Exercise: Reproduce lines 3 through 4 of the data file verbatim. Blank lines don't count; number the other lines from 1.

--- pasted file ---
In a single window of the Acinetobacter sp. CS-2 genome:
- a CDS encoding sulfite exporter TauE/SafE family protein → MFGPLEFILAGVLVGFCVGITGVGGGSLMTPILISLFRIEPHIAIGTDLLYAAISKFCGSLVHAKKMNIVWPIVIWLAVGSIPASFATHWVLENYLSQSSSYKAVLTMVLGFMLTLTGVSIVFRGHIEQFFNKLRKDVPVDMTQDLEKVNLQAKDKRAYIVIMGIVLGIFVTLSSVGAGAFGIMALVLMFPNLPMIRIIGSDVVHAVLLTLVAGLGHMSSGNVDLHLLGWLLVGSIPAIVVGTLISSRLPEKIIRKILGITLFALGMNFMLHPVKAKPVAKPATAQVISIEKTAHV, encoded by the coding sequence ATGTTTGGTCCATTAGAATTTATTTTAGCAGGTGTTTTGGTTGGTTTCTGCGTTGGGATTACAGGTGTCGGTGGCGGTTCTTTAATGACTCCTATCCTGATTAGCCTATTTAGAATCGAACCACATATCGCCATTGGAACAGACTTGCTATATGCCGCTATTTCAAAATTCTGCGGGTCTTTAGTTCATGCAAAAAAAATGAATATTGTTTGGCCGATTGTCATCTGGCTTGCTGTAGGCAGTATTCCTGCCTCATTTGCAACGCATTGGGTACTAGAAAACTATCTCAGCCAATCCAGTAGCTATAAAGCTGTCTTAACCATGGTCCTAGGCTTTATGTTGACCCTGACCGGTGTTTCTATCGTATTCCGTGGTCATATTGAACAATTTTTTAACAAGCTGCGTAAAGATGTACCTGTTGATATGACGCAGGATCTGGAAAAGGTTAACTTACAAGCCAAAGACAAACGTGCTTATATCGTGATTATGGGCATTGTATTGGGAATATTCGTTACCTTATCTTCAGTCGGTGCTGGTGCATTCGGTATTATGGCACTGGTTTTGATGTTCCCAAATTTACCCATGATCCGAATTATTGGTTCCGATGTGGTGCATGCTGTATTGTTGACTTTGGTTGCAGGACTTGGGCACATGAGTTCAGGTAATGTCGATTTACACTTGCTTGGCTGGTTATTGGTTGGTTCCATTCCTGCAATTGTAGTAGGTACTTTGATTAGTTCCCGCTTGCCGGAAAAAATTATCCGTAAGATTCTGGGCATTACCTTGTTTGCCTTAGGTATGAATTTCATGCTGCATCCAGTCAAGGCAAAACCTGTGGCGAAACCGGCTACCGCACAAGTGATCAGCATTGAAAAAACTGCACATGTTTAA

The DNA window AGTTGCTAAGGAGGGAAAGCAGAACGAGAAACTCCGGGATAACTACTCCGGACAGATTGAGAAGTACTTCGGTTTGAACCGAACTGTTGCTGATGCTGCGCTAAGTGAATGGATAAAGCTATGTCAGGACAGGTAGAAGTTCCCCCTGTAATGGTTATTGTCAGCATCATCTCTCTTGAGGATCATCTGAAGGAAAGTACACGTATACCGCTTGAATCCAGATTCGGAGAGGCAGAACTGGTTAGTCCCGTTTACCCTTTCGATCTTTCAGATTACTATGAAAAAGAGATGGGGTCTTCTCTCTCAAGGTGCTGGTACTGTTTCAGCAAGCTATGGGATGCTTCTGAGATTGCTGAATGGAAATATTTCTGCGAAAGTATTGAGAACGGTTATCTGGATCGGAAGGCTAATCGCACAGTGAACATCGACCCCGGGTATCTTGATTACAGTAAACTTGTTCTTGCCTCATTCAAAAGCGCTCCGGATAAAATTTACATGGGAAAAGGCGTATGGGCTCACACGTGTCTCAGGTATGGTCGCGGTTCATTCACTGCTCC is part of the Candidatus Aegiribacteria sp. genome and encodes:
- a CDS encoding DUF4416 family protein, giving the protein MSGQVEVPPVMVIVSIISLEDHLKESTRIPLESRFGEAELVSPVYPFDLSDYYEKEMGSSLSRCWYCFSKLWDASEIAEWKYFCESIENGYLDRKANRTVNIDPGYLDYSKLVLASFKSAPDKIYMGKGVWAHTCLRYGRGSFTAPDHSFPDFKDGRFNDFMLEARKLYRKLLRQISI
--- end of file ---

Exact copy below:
The DNA window AGTTGCTAAGGAGGGAAAGCAGAACGAGAAACTCCGGGATAACTACTCCGGACAGATTGAGAAGTACTTCGGTTTGAACCGAACTGTTGCTGATGCTGCGCTAAGTGAATGGATAAAGCTATGTCAGGACAGGTAGAAGTTCCCCCTGTAATGGTTATTGTCAGCATCATCTCTCTTGAGGATCATCTGAAGGAAAGTACACGTATACCGCTTGAATCCAGATTCGGAGAGGCAGAACTGGTTAGTCCCGTTTACCCTTTCGATCTTTCAGATTACTATGAAAAAGAGATGGGGTCTTCTCTCTCAAGGTGCTGGTACTGTTTCAGCAAGCTATGGGATGCTTCTGAGATTGCTGAATGGAAATATTTCTGCGAAAGTATTGAGAACGGTTATCTGGATCGGAAGGCTAATCGCACAGTGAACATCGACCCCGGGTATCTTGATTACAGTAAACTTGTTCTTGCCTCATTCAAAAGCGCTCCGGATAAAATTTACATGGGAAAAGGCGTATGGGCTCACACGTGTCTCAGGTATGGTCGCGGTTCATTCACTGCTCC is part of the Candidatus Aegiribacteria sp. genome and encodes:
- a CDS encoding DUF4416 family protein, giving the protein MSGQVEVPPVMVIVSIISLEDHLKESTRIPLESRFGEAELVSPVYPFDLSDYYEKEMGSSLSRCWYCFSKLWDASEIAEWKYFCESIENGYLDRKANRTVNIDPGYLDYSKLVLASFKSAPDKIYMGKGVWAHTCLRYGRGSFTAPDHSFPDFKDGRFNDFMLEARKLYRKLLRQISI